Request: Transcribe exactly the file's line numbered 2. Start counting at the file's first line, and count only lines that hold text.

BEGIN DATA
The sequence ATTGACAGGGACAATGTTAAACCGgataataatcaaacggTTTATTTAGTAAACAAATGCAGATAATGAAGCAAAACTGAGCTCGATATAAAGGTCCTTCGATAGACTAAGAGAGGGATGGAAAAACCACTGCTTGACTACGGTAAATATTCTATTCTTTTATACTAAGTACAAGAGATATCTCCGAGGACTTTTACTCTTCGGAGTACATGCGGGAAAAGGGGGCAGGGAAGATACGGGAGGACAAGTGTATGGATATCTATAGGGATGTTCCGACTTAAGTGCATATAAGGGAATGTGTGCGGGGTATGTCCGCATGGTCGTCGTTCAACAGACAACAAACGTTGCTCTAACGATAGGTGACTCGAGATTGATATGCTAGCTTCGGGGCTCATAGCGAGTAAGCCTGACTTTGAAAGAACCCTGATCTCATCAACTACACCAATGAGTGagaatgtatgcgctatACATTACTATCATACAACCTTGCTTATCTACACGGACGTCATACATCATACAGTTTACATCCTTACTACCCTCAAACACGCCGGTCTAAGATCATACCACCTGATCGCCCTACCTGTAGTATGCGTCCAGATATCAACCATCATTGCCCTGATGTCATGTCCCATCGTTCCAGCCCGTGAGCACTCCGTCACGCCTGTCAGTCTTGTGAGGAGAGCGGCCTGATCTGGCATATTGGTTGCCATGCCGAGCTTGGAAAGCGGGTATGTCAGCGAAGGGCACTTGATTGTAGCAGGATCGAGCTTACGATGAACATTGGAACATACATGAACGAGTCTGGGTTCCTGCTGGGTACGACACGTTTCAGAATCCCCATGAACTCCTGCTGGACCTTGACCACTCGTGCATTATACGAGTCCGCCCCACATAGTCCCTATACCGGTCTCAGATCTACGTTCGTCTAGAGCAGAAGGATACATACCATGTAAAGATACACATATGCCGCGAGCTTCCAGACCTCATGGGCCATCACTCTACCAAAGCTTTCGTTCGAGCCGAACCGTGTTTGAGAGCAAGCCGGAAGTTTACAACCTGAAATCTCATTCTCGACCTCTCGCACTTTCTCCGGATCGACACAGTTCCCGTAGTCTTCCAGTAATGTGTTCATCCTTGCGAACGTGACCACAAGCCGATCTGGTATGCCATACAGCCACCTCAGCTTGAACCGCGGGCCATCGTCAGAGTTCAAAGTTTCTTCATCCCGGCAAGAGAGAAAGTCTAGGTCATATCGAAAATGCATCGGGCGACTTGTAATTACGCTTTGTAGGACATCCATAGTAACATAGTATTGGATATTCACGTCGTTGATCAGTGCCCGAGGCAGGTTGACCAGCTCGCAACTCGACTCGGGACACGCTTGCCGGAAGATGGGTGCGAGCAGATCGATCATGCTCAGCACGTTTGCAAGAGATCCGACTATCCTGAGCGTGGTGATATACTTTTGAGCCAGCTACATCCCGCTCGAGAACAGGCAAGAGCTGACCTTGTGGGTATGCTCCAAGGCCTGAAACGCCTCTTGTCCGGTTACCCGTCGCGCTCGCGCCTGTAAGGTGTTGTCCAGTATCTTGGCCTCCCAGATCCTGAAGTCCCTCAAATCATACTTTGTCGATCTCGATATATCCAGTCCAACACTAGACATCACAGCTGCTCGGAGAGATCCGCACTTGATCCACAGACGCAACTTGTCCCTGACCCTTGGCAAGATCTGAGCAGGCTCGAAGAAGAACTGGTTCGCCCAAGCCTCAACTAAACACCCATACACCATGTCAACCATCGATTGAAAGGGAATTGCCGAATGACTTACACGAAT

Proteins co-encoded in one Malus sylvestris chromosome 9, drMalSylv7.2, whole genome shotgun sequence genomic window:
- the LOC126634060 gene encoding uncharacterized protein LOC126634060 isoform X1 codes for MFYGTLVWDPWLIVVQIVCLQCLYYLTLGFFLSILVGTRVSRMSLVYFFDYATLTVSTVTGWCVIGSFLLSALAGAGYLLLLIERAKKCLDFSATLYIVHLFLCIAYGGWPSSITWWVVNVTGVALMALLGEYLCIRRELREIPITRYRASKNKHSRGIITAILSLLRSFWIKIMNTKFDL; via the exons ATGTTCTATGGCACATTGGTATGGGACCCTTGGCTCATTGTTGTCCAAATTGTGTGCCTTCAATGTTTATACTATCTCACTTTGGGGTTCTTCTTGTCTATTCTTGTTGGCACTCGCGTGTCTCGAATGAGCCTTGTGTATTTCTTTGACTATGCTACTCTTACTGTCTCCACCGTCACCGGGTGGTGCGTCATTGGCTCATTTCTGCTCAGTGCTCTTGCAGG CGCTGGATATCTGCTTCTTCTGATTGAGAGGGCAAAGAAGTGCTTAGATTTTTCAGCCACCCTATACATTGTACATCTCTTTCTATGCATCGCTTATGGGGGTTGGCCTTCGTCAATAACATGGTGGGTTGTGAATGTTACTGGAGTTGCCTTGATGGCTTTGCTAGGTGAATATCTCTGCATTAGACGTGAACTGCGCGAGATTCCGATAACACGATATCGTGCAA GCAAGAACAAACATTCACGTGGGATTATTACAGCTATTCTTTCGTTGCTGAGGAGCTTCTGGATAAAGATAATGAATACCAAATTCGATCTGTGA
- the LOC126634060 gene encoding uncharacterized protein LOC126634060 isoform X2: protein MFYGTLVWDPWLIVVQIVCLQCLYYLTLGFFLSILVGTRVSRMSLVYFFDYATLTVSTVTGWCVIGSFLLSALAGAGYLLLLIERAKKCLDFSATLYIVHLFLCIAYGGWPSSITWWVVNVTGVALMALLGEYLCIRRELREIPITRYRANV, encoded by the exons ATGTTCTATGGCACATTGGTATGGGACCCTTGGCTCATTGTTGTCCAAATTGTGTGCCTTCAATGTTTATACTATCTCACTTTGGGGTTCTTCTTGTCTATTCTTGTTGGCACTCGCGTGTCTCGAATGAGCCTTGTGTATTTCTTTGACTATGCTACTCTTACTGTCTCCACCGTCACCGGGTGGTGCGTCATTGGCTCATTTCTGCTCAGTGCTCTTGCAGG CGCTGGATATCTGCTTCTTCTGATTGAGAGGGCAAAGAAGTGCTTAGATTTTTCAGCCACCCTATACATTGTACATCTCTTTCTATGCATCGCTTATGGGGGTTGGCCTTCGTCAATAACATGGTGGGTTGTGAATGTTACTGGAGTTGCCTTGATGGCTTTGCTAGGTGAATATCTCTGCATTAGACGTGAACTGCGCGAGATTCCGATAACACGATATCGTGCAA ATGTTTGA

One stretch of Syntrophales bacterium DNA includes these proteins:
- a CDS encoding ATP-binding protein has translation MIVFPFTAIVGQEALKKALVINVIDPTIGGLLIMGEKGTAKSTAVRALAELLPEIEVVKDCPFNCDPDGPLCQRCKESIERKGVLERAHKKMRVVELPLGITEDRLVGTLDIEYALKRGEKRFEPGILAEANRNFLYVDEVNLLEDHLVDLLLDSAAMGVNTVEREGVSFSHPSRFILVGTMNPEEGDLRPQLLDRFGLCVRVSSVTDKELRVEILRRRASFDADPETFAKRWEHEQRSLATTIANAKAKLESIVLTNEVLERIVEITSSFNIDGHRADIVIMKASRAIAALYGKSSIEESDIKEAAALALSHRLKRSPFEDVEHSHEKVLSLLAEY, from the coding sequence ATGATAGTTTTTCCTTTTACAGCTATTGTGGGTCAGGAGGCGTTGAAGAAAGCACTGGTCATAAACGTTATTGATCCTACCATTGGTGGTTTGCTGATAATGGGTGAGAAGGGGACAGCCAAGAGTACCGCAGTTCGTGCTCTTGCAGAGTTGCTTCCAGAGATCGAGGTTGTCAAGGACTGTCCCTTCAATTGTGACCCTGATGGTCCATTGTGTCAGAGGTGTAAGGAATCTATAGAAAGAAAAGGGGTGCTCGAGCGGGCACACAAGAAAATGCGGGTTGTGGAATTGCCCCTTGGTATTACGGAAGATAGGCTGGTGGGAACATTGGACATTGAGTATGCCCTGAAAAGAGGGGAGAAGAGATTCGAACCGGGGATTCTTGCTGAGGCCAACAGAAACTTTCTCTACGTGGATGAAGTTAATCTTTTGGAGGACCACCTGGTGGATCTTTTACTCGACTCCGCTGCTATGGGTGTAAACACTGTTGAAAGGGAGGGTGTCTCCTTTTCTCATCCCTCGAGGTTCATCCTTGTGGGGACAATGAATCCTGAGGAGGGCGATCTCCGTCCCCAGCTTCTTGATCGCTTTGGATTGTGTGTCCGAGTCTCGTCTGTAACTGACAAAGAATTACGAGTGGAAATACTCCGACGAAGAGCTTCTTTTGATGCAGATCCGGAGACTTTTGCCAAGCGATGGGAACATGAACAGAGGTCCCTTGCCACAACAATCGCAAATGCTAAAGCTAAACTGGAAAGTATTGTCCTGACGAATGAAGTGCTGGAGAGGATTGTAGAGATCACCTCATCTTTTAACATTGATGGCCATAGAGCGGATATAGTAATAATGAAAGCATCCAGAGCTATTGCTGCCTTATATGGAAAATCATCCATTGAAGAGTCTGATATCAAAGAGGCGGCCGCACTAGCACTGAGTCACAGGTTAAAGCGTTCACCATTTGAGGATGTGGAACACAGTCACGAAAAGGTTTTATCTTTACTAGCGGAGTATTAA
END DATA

Proteins co-encoded in one Malus sylvestris chromosome 9, drMalSylv7.2, whole genome shotgun sequence genomic window: